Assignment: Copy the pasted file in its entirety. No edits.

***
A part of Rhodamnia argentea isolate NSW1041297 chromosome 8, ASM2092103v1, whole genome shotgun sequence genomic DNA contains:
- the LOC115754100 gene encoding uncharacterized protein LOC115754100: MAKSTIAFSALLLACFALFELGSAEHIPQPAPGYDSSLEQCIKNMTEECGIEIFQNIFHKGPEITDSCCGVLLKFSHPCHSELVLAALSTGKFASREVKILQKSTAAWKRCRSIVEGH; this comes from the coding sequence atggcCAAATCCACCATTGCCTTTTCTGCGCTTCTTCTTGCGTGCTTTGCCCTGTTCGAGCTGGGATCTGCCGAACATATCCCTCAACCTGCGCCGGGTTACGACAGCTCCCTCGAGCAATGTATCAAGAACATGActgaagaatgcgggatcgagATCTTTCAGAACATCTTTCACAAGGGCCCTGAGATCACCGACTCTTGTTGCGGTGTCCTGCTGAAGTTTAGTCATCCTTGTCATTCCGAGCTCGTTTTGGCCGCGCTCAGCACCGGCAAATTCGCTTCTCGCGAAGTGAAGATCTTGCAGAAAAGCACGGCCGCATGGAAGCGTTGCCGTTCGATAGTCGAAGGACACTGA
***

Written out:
A part of Rhodamnia argentea isolate NSW1041297 chromosome 8, ASM2092103v1, whole genome shotgun sequence genomic DNA contains:
- the LOC115754100 gene encoding uncharacterized protein LOC115754100: MAKSTIAFSALLLACFALFELGSAEHIPQPAPGYDSSLEQCIKNMTEECGIEIFQNIFHKGPEITDSCCGVLLKFSHPCHSELVLAALSTGKFASREVKILQKSTAAWKRCRSIVEGH; this comes from the coding sequence atggcCAAATCCACCATTGCCTTTTCTGCGCTTCTTCTTGCGTGCTTTGCCCTGTTCGAGCTGGGATCTGCCGAACATATCCCTCAACCTGCGCCGGGTTACGACAGCTCCCTCGAGCAATGTATCAAGAACATGActgaagaatgcgggatcgagATCTTTCAGAACATCTTTCACAAGGGCCCTGAGATCACCGACTCTTGTTGCGGTGTCCTGCTGAAGTTTAGTCATCCTTGTCATTCCGAGCTCGTTTTGGCCGCGCTCAGCACCGGCAAATTCGCTTCTCGCGAAGTGAAGATCTTGCAGAAAAGCACGGCCGCATGGAAGCGTTGCCGTTCGATAGTCGAAGGACACTGA